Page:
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Learning to Love a Little Better

I am excited to announce our Children’s Clinic on Saturday, July 13 and as we are focusing on children this month, I am extending a gentle reminder to be more aware of the “littles” in our lives. We get to love and reflect back to the children around us, a sense of belonging, building their self-esteem, and helping them to feel loved and safe.

We recognize and understand that in every family system there is room for improvement in meeting the needs of our young people. Even in a society where our children are over indulged with privileges, there is still emotional neglect where children’s emotional needs are not being met in effective ways. One of our students here at IHA sent in a book review for a book called Neglect: The Silent Abuser - How to Recognize and Heal from Childhood Neglect by Enod Gray.

I thought I would share a little bit about neglect from our student’s book review as part of my message this month. “Our society widely recognizes other types of abuse like physical abuse, verbal abuse, sexual abuse . . . Severe neglect is also referred to as attachment disorder. . . Neglect feels lonely and there is a vague feeling of emptiness, a feeling of not belonging and a feeling of not being enough.”

“When childhood is robbed of the opportunity to feel safe, secure, seen, accepted and loved, children loose opportunities to just be a kid and play.” This book touches on epigenetics and talks about how we adopt core beliefs, habits and programs into our subconscious from the ages of 0-6. The book refers to breaking generational patterns. Think about what a legacy we can leave for future generations by doing our work now. This book also highlights how disease and physical ailments come from chronic emotional pain that is unaddressed and suppressed. This book is a great read and I highly recommend it.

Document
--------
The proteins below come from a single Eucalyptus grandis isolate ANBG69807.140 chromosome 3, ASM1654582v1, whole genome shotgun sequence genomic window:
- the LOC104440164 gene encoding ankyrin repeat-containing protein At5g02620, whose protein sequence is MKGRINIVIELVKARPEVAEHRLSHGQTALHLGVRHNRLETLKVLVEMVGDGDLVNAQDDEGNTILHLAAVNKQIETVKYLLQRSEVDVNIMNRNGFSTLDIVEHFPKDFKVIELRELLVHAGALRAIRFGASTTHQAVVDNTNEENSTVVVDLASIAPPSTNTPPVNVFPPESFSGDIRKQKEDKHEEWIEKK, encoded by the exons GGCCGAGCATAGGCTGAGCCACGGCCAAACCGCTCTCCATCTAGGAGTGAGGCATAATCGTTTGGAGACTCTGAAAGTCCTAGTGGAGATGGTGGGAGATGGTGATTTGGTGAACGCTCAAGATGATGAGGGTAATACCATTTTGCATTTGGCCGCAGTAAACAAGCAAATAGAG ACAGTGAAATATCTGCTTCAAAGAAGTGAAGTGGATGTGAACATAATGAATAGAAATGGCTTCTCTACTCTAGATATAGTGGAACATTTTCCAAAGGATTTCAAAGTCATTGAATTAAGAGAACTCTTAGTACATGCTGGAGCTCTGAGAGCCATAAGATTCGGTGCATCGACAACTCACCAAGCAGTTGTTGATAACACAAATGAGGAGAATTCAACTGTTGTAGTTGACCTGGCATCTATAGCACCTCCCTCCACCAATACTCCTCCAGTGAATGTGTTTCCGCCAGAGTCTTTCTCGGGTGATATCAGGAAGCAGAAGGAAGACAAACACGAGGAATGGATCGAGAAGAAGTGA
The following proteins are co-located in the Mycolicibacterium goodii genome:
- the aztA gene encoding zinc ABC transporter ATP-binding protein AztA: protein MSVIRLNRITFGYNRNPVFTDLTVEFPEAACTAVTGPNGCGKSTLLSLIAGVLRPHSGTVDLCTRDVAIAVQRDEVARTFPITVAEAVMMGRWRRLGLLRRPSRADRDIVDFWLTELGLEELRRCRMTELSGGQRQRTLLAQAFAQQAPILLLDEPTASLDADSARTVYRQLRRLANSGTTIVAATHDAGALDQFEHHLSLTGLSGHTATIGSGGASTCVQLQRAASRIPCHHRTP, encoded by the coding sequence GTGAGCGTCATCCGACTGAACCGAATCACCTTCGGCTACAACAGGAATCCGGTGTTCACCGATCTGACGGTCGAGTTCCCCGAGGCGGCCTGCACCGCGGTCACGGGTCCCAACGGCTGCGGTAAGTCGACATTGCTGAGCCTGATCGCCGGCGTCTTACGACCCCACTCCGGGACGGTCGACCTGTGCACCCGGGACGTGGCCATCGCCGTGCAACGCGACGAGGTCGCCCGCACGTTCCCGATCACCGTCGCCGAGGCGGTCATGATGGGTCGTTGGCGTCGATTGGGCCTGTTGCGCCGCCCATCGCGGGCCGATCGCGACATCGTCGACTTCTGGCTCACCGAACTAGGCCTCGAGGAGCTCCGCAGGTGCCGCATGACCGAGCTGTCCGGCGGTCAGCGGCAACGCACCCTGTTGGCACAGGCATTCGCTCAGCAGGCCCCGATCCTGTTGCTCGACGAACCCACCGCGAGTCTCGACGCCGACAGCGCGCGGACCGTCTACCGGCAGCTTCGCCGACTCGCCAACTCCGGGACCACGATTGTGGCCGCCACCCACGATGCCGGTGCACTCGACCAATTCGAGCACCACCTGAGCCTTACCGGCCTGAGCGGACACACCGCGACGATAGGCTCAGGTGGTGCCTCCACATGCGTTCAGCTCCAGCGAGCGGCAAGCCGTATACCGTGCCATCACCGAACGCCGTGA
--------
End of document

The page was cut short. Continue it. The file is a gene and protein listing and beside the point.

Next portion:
We are on a mission here at IHA to disrupt negative family patterns of neglect and abuse. We are diligently working on healing ourselves and being “change agents” in our own families, knowing that as we do our own individual work, we will set in motion opportunities for emotional freedom to those that come after us. True freedom is to be an agent unto ourselves and to choose how we will respond in any given situation, rather than being in bondage to old programs and belief systems that are no longer needed.

Not only does change need to happen as adults, but especially for the “littles." Yes, we can learn to love a little better and to model healthy attachment and bonding. We can support children by providing environments where they can thrive and grow in healthy ways. They deserve to benefit from emotional health education programs and courses.

Join us for our “Friendly Feelings” Children’s Clinic July 13 in person at our Lindon Campus or you can attend with our online option as well.

We hope to see you there!



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